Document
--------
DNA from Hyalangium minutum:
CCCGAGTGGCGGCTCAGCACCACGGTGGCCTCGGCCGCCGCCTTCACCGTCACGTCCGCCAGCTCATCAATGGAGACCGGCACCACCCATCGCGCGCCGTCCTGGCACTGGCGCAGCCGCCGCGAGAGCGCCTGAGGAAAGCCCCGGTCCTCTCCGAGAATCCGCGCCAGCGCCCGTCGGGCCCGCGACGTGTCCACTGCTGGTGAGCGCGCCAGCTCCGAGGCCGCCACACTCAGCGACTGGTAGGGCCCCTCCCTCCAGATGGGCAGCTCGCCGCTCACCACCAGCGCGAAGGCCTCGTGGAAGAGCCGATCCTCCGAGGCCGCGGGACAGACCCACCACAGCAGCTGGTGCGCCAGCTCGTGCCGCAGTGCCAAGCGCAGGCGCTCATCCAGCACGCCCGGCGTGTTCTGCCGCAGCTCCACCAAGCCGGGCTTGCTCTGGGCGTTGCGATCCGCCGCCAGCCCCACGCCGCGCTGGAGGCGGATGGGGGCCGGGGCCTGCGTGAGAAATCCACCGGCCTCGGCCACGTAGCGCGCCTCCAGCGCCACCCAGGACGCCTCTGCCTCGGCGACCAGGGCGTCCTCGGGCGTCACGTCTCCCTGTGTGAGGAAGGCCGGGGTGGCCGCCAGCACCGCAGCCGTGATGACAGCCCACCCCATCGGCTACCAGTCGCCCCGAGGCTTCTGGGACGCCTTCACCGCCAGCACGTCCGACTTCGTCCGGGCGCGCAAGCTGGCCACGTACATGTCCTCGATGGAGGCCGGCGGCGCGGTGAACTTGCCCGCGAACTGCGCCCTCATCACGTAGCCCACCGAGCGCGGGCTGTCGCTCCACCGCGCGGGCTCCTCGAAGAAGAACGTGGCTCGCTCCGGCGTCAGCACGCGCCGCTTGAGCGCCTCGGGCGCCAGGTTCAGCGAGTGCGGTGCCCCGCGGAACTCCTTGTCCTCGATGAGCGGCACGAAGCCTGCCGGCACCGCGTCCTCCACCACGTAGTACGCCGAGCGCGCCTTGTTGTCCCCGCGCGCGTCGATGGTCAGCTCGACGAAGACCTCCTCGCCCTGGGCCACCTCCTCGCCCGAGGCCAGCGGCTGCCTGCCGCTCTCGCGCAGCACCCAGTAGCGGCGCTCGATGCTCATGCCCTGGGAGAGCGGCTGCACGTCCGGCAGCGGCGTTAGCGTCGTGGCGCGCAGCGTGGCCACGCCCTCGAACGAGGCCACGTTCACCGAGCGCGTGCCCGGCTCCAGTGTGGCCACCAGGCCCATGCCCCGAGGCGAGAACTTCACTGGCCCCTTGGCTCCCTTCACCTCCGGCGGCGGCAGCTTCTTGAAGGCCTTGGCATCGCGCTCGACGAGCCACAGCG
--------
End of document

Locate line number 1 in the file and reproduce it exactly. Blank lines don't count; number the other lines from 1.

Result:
DNA from Hyalangium minutum: